The Penalty of Perjury.

Are you a slave to the IRS?  Do you sign government documents under the penalty of perjury?
Do you Pay Caesar his tribute and Pharaoh his tale of bricks? (the terminology Tale of bricks is from Genesis 5:18).

In the Bible, slaves under Pharaoh had a 20% income tax during a time of national emergency (Genesis 47:23-26).  The other 80% was their living allowance.  How does this living allowance compare to your take-home allowance?

slavery under Pharaoh

Now that we must confess our slave status to the IRS, I have a timely reminder of just how harsh the penalty of perjury really is.  Why would someone who does not understand the tax laws sign a perjury oath signature on a government form?

Tucker’s Blackstone was an 1803 law textbook that updated a British law textbook Blackstone’s Commentaries on the Laws of England with commentaries on U.S. Constitutional law and the laws in Virginia.

Appendix Note H, The State of Slavery, compares Virginia slave laws, much improved after our independence,  to those of the British laws that we separated from.  We were slowly recognizing that criminal courts must treat everyone equal, even slaves.  There were only three remaining laws that treated slaved more harshly. One was the perjury punishment.

… [for Burglary] But wherever the benefit of clergy is allowed to a slave, the court, besides burning him in the hand (the usual punishment inflicted on free persons) may inflict such further corporal punishment as they may think fit;1* this also seems to have been the law in the case of free negroes and mulattoes.

[for Perjury] By the act of 1723, c. 4, it was enacted, that when any negroe or mulattoe shall be found, upon due proof made, or pregnant circumstances, to have given false testimony, every such offender shall, without further trial, have his ears successively nailed to the pillory for the space of an hour, and then cut off, and moreover receive thirty-nine lashes on his bare back, or such other punishment as the court shall think proper, not extending to life or limb. This act, with the exception of the words pregnant circumstances, was re-enacted in 1792. The punishment of perjury, in a white person, is only a fine and imprisonment. …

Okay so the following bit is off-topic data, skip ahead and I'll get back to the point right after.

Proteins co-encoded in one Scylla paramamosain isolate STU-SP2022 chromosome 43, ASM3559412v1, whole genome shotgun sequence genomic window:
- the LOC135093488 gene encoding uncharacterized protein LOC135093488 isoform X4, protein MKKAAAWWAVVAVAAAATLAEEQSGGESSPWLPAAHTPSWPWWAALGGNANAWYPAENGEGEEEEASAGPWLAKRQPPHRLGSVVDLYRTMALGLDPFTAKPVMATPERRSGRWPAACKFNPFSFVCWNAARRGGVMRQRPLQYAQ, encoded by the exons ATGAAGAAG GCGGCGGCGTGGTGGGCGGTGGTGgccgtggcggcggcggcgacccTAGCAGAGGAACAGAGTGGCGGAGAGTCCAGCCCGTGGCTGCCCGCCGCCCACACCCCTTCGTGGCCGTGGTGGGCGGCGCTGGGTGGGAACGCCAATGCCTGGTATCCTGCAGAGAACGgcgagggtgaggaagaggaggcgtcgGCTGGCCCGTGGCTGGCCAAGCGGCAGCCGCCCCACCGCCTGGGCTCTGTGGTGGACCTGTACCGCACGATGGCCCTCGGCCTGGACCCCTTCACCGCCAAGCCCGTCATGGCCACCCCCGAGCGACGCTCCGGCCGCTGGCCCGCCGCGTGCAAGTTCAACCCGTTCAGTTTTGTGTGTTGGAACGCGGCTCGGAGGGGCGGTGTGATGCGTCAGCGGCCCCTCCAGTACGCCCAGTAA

1*. 1794, c. 103.

… [for livestock Theft] The punishment for the second and third offence, of this kind, is the same in the case of a free person, as of a slave, namely, by the pillory and loss of ears, for the second offence; the third is declared felony, to which clergy is, however, allowed. The preceding were, until lately, the only positive distinctions which remained between the punishment of a slave, and a white person, in those cases, where the latter is liable to a determinate corporal punishment.2*

2*. But herein the law is now altered by the act of 1796, c. 2, which does not extend to slaves.

And now we live in a nation where government can lie to us, but we cannot lie to them.  Lawyers can lie to us in court, but we cannot lie. Government can photograph us, but if we photograph a rampaging plain-clothes officer in an unmarked car we can be sentenced to 16 years in prison.

NOT EVERYONE CAN SET THEMSELVES FREE. First Corinthians 7:21 (KJV): “Art thou called being a servant? care not for it: but if thou mayest be made free, use it rather.”

Those who have a debt to the master that they have chosen cannot be free until the debt is paid or they are kicked out. By helping set others free, you may someday be invited (delivered from bondage) into “… a land that floweth with milk and honey: I am the LORD your God, which have separated you” Leviticus 20:24

More information is in my article on paying your tale of bricks. And in the quotes from the book Ancient Law and in the definition of Fictions of Law that are in my essay on Presumed Contracts.

You may also be interested in my book on Oaths.

 

 

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